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Current time:0:00Total duration:4:12

Video transcript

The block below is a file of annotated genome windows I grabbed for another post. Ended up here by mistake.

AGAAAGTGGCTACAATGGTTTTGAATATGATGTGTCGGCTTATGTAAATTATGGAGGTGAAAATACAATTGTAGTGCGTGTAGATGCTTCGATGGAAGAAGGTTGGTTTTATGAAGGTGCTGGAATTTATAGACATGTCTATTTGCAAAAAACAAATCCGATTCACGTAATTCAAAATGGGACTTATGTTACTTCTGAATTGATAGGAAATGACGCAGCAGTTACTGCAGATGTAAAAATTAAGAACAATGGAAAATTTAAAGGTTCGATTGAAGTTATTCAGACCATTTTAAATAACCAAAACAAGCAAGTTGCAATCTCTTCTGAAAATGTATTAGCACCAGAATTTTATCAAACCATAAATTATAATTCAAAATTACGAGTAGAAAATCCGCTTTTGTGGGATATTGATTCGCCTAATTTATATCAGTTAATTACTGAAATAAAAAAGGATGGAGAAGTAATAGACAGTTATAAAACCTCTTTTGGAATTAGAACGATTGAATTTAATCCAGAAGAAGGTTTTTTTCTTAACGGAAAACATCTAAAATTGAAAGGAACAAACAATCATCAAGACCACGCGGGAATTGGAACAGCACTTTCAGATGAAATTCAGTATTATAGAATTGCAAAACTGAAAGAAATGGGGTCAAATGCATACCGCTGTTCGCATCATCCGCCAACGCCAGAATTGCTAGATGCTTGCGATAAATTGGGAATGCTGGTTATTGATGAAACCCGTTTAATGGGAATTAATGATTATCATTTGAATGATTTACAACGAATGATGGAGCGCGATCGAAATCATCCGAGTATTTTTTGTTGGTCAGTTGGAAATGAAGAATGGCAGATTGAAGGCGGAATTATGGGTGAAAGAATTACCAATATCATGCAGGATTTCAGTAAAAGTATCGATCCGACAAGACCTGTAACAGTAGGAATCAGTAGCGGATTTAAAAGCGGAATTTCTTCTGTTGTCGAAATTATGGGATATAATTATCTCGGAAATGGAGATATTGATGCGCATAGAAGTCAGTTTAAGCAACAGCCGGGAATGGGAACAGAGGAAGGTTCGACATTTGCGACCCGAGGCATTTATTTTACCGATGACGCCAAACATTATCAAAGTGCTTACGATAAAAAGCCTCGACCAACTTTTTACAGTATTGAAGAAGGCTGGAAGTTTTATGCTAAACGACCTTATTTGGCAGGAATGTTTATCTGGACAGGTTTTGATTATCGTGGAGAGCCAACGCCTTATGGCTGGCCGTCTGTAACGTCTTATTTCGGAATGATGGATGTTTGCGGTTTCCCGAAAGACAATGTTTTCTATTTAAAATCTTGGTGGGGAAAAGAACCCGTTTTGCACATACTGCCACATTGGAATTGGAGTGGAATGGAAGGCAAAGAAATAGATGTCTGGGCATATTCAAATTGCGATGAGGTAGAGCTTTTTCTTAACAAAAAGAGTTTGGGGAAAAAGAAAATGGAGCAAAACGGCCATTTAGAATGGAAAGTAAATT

hi I'm Valerie Lapointe and I'm a story artist at Pixar I'm going to be your host for our first lesson on storytelling designed to introduce you to how we tell stories of Pixar throughout the next six lessons you'll have a chance to create your own stories and you'll go from a rough idea to having real storyboards like we use a Pixar each lesson features Pixar story artists sharing their insights about the story development process my name is Yomi sheet and I'm a story artist hi my name is Sanjay Patel I'm an animator and storyboard artist I'm Kristin luster I'm a storyboard artist hello my name is Mark Andrews and I'm a director at Pixar Animation Studios the goal of this video is to remind you that you already are a storyteller it's something we do naturally and start doing as children to take this lesson off let's hear how some Pixar storytellers first started telling their own stories out on the playground where you're making up stories are playing in the backyard when we're making up whole worlds from then on I started drawing my own comic books and I would fake being a sick to stay home from school so I could draw my my comic books and come up with my stories what I did is I would take a drawing of Betty and Veronica that was in the comic books and I would trace it and then I would draw fashion on them and I did this thing called Betty and Veronica fashions somewhere in my mother's basement there are thousands and thousands and thousands of these drawings of Betty and Veronica these poster assignments that my art teacher would give me in high school and even in junior high school as well they were they're always around a theme of American history and so the idea of this kind of homework of doing American history in a visual form was the kind of the first Avenue into telling stories in just one picture when I was really young I would draw pictures and I would show them to people and they would react and I'd really like that like I love getting reactions out of people with the things that I drew the stories that I tell and I wanted to get more reactions out of people so I drew more and more and more I have to say like growing up I felt like I had no ideas aegyo is just the most unoriginal like I always felt like artists have to have like these kind of waterfalls of ideas endless amount of ideas and I had like zero I felt so I get most of my stories and my ideas from from my life I think about a lot of stuff that's happened to me like what was when was the last time I was happy when was the last time I felt really sad like when was the last time you know I cried or I got really angry most of my stories originate from my own personal experiences and I think there's a touchstone there that is very important to the storyteller too to find because it makes it it makes it honest I'm not just gathering kind of ideas and checking them together there's a story no story comes ready-made one way is that I think long and hard about my experiences in life and moments in my life where I've had what I kind of considered to be an epiphany I have gained some sort of insight or learn something that I think is really important to share with the world I think those are the kind of stories that are really fun because they are they only can come from you when you were experienced nobody else can have the same insights as you because they haven't lived the same life as you know two people will experience life the same so no two people will tell a story the same way think of this as a superpower we all have your unique perspective only you see the world this way now I want you to think about a memory you have it could be your most embarrassing memory frightening memory or a time you were very surprised whatever it is it's a memory you remember vividly in the first exercise you'll have a chance to express this memory in various ways